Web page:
Tailgating packages to raise beef safety

Through a partnership with the USDA, members of University of Nebraska-Lincoln’s Food Science Club will distribute special tailgate packages prior to the Oct. 10 Husker football game against the University of Wisconsin.

Soliloquy_tailgateThe packages — designed to promote cookout safety, primarily on the prevention of E. coli-related illnesses — include essential tailgate tools: can koozies, aprons and a thermometer to help check if beef is fully cooked.

The project, which will distribute 100 of the tailgate packages, is funded through an Agriculture and Food Research Initiative Grant from the USDA National Institute of Food and Agriculture. It is organized as part of UNL’s Shiga Toxin-Producing Escherichia coli (STEC) in the Beef Chain: Assessing and Mitigating the Risk by Translational Science, Education and Outreach project.

The STEC project has launched a #Grill160ToKill campaign, which is designed to provide information on foodborne illnesses to college-aged individuals.

Shiga toxin-producing E. coli — the type of the bacteria associated with foodborne outbreaks—causes 265,000 infections in the United States, according to Centers for Disease Control and Prevention estimates. In 2012, the last year for which CDC statistics are available, Nebraska had the highest rate of such infections in the United States.

“Using a tip-sensitive digital thermometer, stuck into multiple spots allows the tailgate chef to find cold spots and verify safe temperatures”, said Jill Hochstein, project manager of the STEC project.

The tailgate packages will feature a set of “Griller Profile Cards,” which illustrate seven types of grillers. Each profile card describes a stereotypical griller and provides a short grocery list with witty, yet realistic items necessary for a tailgate, while encompassing the main idea that proper safety practices such as cooking food to at least 160 degrees Fahrenheit is the best way to prevent E. coli.

Some Chiefs fans indifferent about food violations at Arrowhead Stadium

As the Kansas City Chiefs beat up the Seattle Seahawks in brutal KC weather, most fans weren’t concerned about critical food violations at Arrowhead Stadium.

arrowhead.tailgateArrowhead is known for tailgating and a lot of fans said they were relieved that they never eat inside the stadium.

“I just come for the food, games, beer,” Joe Chames, a Chiefs fan, said.

“We did clam bake.  This year we’re having salmon because they’re coming from Seattle. Tennessee we did pulled pork,” Donna Rucker, a Chiefs fan, said.

An Aramark food safety inspectors’ scathing report of molded food, roaches and mice feces at Arrowhead Stadium last week deterred some fans from digging in at the concession stand.

“The fact that they serve food that’s been sitting a whole week. I’m just glad that we tailgate instead of eating inside,” Rucker said.

Other fans had no problem enjoying Aramark’s culinary offerings before and during the game.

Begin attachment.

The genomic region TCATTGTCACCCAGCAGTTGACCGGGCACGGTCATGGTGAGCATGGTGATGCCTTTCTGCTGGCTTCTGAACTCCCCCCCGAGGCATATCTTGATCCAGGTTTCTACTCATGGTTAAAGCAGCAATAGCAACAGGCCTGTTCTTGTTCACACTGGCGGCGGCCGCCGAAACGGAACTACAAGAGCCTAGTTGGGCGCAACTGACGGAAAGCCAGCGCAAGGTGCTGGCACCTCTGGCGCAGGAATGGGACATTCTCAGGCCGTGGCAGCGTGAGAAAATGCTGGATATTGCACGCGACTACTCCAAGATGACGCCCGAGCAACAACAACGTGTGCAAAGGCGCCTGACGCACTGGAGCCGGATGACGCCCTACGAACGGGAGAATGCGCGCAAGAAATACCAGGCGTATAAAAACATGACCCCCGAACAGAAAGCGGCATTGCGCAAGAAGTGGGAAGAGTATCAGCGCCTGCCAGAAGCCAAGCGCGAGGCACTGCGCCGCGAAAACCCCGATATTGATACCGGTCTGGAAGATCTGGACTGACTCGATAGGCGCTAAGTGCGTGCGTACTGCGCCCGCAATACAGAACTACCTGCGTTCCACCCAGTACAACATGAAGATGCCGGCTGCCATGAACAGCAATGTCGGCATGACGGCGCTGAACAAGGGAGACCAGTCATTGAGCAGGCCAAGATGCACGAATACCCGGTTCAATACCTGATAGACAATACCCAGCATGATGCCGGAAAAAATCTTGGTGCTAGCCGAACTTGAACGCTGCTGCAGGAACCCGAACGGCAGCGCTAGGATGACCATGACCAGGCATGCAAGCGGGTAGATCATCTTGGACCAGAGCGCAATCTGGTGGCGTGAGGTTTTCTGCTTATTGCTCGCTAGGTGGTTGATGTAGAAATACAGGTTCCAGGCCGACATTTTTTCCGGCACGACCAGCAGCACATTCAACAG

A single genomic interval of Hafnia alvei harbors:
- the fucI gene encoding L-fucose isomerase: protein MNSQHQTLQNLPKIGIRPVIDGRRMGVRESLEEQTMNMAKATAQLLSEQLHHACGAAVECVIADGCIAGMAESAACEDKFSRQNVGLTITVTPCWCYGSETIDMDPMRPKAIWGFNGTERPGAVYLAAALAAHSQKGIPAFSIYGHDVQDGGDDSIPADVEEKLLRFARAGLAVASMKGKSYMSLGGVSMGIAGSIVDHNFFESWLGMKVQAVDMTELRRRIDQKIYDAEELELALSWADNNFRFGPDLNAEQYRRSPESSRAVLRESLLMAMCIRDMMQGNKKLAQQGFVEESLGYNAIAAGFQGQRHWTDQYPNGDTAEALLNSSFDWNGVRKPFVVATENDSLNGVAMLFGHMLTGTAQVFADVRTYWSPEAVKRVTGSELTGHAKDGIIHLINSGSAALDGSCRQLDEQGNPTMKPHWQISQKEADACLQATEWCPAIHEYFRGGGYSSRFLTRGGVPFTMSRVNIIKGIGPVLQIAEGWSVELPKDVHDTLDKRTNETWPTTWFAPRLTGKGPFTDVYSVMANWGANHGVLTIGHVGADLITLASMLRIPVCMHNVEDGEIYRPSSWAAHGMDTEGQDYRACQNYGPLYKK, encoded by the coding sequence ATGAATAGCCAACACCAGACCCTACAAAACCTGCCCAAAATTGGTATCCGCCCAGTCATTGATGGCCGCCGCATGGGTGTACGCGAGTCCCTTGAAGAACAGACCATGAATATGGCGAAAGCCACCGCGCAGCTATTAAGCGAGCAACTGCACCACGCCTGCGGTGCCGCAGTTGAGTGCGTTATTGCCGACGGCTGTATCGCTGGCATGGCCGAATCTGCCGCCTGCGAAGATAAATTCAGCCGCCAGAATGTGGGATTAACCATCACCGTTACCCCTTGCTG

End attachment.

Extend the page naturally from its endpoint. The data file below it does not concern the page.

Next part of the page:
“Doesn’t bother me, so when I get hungry, I’m not going to stop eating … you can’t bring anything in, so,” Chames said.

Porta handwashing in Overland Park, Kansas

College football is OK as a sport. It’s no hockey, but the carnival atmosphere for five hours of tailgating before kickoff is something uniquely American.

At Kansas State University there is a permanent section adjacent to one of the parking lots – it’s called Cat Town — where several university departments host informal functions for hundreds of people before home games.

The veterinary college, where I am academically housed, always hosts a spread and it’s always well attended. More gets done in five minutes at Cat Town than hours of meetings during the week.

With all the discussion of H1N1 flu and the emphasis on handwashing, several of the Cat Town tents had hand sanitizers prominently available. But why not go one step further, with the potable handwashing facility?

The people who make porta potties have apparently figured this out, and Gonzalo send these pics back from Overland Park, Kansas, this afternoon while attending some fall fair thingy.

Stick it in: Use a thermometer to cook foods so your friends don’t barf at football

U.S. college football kicks off Saturday. Time to put on your favorite school’s colors and brush up on that fight song. Thousands of students and alumni will be heading out to the stadium, tailgating, and firing up those grills. Hamburgers, chicken, ribs, or beans, there will be plenty of food on hand.

Use a food thermometer to make sure you aren’t serving your friends and family undercooked meats. Make sure to cook ground beef to 160°F(1), while chicken needs to reach 165°F(2). That way when your team takes the field, you aren’t puking or stuck on the toilet. And using a thermometer will make you a better cook. People are impressed by this. Good food safety will allow you to fully enjoy the tailgating atmosphere, so you can cheer your school onto victory.

It’s all on video, http://www.youtube.com/watch?v=YmyMmjfFo5Y


1: Ryan, Suzanne M., Mark Seyfert, Melvin C. Hunt, Richard A. Mancini. Influence of Cooking Rate, Endpoint Temperature, Post-cook Hold Time, and Myoglobin Redox State on Internal Color Development of Cooked Ground Beef Patties. Journal of Food Science. Volume 71 Issue 3 Page C216-C221, April 2006

2: Focus On: Chicken. Food Safety and Inspection Service. United States Department of Agriculture. April 4, 2006. http://www.fsis.usda.gov/factsheets/chicken_food_safety_focus/index.asp

Top Chef tailgating

Ryan learned on Top Chef last night that California-style tailgating doesn’t play too well in the heartland — or at least, Chicago.

Accurately measuring whether food is safe or not is also not high on the Top Chef to-do list. Sure, the Australian dude (or New Zealand, the show refers to him interchangeably, which will equally please the Aussies and Kiwis) was chastised for being unsanitary — cross contamination and double dipping — but use a tip-sensitive digital thermometer to ensure safety and quality. Sick it in.